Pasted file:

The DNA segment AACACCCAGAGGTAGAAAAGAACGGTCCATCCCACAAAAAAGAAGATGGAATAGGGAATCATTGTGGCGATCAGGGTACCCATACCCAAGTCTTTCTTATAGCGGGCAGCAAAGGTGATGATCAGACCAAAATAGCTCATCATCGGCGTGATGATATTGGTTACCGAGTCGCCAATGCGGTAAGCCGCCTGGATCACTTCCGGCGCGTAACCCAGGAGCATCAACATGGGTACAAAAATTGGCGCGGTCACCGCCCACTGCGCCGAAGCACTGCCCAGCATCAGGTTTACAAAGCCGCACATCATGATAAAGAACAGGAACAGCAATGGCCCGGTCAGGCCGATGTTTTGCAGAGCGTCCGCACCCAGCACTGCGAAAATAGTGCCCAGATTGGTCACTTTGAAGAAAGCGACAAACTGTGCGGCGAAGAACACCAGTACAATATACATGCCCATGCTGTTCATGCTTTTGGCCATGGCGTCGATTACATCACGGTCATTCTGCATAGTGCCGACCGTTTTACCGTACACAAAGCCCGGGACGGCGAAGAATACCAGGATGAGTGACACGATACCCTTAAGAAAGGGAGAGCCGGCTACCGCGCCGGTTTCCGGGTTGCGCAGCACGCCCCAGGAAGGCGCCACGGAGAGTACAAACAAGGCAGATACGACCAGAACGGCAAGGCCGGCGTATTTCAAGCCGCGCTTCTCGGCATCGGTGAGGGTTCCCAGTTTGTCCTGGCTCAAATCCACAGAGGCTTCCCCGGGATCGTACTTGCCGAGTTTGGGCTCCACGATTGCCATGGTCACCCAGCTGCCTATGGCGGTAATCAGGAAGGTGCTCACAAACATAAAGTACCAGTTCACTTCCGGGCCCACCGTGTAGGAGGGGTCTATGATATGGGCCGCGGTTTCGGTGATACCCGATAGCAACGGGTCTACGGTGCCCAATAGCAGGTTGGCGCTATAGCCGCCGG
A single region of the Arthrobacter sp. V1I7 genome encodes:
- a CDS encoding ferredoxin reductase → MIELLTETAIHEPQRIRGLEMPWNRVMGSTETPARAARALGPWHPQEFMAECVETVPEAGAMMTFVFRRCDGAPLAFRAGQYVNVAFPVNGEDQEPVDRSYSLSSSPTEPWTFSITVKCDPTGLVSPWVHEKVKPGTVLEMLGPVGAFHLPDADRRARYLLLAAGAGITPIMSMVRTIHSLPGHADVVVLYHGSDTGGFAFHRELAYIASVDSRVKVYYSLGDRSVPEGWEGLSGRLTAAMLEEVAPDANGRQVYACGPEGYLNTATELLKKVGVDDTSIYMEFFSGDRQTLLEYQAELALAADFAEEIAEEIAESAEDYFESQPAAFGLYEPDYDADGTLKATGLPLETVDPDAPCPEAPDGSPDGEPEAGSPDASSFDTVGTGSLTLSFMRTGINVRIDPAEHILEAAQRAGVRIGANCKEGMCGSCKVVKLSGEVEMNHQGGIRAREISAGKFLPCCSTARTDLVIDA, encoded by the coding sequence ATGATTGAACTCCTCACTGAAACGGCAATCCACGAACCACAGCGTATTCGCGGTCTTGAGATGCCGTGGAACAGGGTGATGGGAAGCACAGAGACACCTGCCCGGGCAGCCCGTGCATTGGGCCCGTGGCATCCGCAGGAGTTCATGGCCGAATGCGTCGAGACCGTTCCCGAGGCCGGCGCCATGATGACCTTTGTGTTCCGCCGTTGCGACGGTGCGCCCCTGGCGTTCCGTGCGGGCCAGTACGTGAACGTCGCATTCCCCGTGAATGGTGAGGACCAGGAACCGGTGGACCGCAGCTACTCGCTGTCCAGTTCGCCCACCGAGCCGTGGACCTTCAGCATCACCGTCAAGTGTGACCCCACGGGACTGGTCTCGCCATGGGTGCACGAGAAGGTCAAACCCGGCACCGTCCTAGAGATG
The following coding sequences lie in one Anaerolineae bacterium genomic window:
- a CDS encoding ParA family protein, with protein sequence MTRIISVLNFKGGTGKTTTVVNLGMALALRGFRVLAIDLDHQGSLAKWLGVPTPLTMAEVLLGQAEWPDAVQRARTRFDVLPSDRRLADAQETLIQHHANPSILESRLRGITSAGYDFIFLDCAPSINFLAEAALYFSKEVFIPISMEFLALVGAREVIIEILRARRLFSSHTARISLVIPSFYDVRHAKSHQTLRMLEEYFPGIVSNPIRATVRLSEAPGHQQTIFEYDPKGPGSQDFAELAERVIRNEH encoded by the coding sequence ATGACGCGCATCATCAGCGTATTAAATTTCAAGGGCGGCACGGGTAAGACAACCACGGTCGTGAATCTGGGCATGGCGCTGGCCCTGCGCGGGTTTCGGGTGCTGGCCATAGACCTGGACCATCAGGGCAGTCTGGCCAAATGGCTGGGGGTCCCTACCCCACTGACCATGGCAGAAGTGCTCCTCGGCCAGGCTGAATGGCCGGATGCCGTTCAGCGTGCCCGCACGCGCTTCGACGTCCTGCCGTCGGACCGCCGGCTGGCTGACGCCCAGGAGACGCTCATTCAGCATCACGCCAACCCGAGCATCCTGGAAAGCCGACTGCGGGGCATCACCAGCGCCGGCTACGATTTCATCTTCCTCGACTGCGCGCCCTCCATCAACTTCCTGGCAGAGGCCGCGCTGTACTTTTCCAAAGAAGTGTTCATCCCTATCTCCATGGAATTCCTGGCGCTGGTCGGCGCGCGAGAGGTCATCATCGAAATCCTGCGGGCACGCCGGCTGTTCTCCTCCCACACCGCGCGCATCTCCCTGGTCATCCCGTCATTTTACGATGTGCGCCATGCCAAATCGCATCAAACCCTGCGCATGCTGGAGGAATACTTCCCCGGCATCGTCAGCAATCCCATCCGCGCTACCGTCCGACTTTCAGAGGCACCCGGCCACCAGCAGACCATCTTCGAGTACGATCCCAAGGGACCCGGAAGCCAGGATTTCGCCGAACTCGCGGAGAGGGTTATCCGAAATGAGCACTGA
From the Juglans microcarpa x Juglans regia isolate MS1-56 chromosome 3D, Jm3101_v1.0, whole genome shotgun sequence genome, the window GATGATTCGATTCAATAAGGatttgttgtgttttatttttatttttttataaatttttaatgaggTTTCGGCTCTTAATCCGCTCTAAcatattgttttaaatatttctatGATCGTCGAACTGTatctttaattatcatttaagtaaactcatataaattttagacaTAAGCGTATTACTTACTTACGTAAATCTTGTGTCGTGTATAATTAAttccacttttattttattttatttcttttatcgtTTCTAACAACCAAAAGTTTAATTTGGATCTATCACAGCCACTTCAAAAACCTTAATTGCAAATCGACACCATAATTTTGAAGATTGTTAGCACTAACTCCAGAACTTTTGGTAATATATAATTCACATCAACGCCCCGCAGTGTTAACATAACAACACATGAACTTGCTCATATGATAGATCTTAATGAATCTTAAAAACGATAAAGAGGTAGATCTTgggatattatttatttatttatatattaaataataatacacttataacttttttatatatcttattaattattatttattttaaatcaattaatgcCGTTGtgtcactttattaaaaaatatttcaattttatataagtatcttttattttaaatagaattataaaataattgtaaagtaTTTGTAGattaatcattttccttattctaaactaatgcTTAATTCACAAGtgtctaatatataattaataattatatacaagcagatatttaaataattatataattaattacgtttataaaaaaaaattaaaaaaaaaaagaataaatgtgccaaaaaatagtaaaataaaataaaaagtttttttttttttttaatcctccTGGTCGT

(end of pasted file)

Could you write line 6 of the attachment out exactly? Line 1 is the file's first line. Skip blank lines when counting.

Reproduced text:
From the Juglans microcarpa x Juglans regia isolate MS1-56 chromosome 3D, Jm3101_v1.0, whole genome shotgun sequence genome, the window GATGATTCGATTCAATAAGGatttgttgtgttttatttttatttttttataaatttttaatgaggTTTCGGCTCTTAATCCGCTCTAAcatattgttttaaatatttctatGATCGTCGAACTGTatctttaattatcatttaagtaaactcatataaattttagacaTAAGCGTATTACTTACTTACGTAAATCTTGTGTCGTGTATAATTAAttccacttttattttattttatttcttttatcgtTTCTAACAACCAAAAGTTTAATTTGGATCTATCACAGCCACTTCAAAAACCTTAATTGCAAATCGACACCATAATTTTGAAGATTGTTAGCACTAACTCCAGAACTTTTGGTAATATATAATTCACATCAACGCCCCGCAGTGTTAACATAACAACACATGAACTTGCTCATATGATAGATCTTAATGAATCTTAAAAACGATAAAGAGGTAGATCTTgggatattatttatttatttatatattaaataataatacacttataacttttttatatatcttattaattattatttattttaaatcaattaatgcCGTTGtgtcactttattaaaaaatatttcaattttatataagtatcttttattttaaatagaattataaaataattgtaaagtaTTTGTAGattaatcattttccttattctaaactaatgcTTAATTCACAAGtgtctaatatataattaataattatatacaagcagatatttaaataattatataattaattacgtttataaaaaaaaattaaaaaaaaaaagaataaatgtgccaaaaaatagtaaaataaaataaaaagtttttttttttttttaatcctccTGGTCGT